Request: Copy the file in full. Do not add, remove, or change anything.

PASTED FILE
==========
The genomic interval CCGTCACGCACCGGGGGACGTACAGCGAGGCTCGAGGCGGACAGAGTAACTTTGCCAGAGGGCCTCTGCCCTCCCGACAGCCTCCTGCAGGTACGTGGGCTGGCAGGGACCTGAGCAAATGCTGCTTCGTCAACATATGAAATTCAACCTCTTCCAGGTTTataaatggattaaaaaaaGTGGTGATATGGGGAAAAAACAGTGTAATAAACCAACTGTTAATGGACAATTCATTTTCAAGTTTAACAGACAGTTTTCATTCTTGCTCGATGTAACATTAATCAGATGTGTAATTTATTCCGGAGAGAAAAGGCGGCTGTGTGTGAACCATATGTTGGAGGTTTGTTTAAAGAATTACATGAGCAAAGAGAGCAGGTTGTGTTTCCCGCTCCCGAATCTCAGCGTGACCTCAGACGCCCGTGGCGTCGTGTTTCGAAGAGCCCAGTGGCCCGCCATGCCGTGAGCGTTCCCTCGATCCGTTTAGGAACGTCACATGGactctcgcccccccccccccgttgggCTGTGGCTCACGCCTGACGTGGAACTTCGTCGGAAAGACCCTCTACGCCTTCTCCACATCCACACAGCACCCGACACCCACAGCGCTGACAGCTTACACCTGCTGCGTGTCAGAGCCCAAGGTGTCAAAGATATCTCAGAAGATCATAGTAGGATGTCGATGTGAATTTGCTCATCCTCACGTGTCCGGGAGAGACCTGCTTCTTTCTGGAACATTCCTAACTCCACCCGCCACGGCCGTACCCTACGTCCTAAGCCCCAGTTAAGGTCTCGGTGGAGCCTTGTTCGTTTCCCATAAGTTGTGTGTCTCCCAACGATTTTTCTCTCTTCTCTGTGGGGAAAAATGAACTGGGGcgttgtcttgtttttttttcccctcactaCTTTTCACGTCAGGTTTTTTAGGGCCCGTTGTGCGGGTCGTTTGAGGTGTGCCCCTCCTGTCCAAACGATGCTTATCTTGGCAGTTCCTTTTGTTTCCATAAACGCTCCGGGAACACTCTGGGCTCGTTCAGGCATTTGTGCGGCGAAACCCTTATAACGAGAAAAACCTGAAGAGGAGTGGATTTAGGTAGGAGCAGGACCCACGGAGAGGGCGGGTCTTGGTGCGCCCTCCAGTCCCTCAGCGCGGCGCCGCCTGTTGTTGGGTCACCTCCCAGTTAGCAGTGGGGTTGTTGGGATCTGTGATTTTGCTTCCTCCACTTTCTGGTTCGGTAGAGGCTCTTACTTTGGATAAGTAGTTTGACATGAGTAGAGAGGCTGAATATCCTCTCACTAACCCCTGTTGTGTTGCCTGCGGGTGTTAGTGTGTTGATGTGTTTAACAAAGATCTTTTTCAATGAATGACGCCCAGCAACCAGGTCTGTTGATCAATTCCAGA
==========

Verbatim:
The genomic interval CCGTCACGCACCGGGGGACGTACAGCGAGGCTCGAGGCGGACAGAGTAACTTTGCCAGAGGGCCTCTGCCCTCCCGACAGCCTCCTGCAGGTACGTGGGCTGGCAGGGACCTGAGCAAATGCTGCTTCGTCAACATATGAAATTCAACCTCTTCCAGGTTTataaatggattaaaaaaaGTGGTGATATGGGGAAAAAACAGTGTAATAAACCAACTGTTAATGGACAATTCATTTTCAAGTTTAACAGACAGTTTTCATTCTTGCTCGATGTAACATTAATCAGATGTGTAATTTATTCCGGAGAGAAAAGGCGGCTGTGTGTGAACCATATGTTGGAGGTTTGTTTAAAGAATTACATGAGCAAAGAGAGCAGGTTGTGTTTCCCGCTCCCGAATCTCAGCGTGACCTCAGACGCCCGTGGCGTCGTGTTTCGAAGAGCCCAGTGGCCCGCCATGCCGTGAGCGTTCCCTCGATCCGTTTAGGAACGTCACATGGactctcgcccccccccccccgttgggCTGTGGCTCACGCCTGACGTGGAACTTCGTCGGAAAGACCCTCTACGCCTTCTCCACATCCACACAGCACCCGACACCCACAGCGCTGACAGCTTACACCTGCTGCGTGTCAGAGCCCAAGGTGTCAAAGATATCTCAGAAGATCATAGTAGGATGTCGATGTGAATTTGCTCATCCTCACGTGTCCGGGAGAGACCTGCTTCTTTCTGGAACATTCCTAACTCCACCCGCCACGGCCGTACCCTACGTCCTAAGCCCCAGTTAAGGTCTCGGTGGAGCCTTGTTCGTTTCCCATAAGTTGTGTGTCTCCCAACGATTTTTCTCTCTTCTCTGTGGGGAAAAATGAACTGGGGcgttgtcttgtttttttttcccctcactaCTTTTCACGTCAGGTTTTTTAGGGCCCGTTGTGCGGGTCGTTTGAGGTGTGCCCCTCCTGTCCAAACGATGCTTATCTTGGCAGTTCCTTTTGTTTCCATAAACGCTCCGGGAACACTCTGGGCTCGTTCAGGCATTTGTGCGGCGAAACCCTTATAACGAGAAAAACCTGAAGAGGAGTGGATTTAGGTAGGAGCAGGACCCACGGAGAGGGCGGGTCTTGGTGCGCCCTCCAGTCCCTCAGCGCGGCGCCGCCTGTTGTTGGGTCACCTCCCAGTTAGCAGTGGGGTTGTTGGGATCTGTGATTTTGCTTCCTCCACTTTCTGGTTCGGTAGAGGCTCTTACTTTGGATAAGTAGTTTGACATGAGTAGAGAGGCTGAATATCCTCTCACTAACCCCTGTTGTGTTGCCTGCGGGTGTTAGTGTGTTGATGTGTTTAACAAAGATCTTTTTCAATGAATGACGCCCAGCAACCAGGTCTGTTGATCAATTCCAGA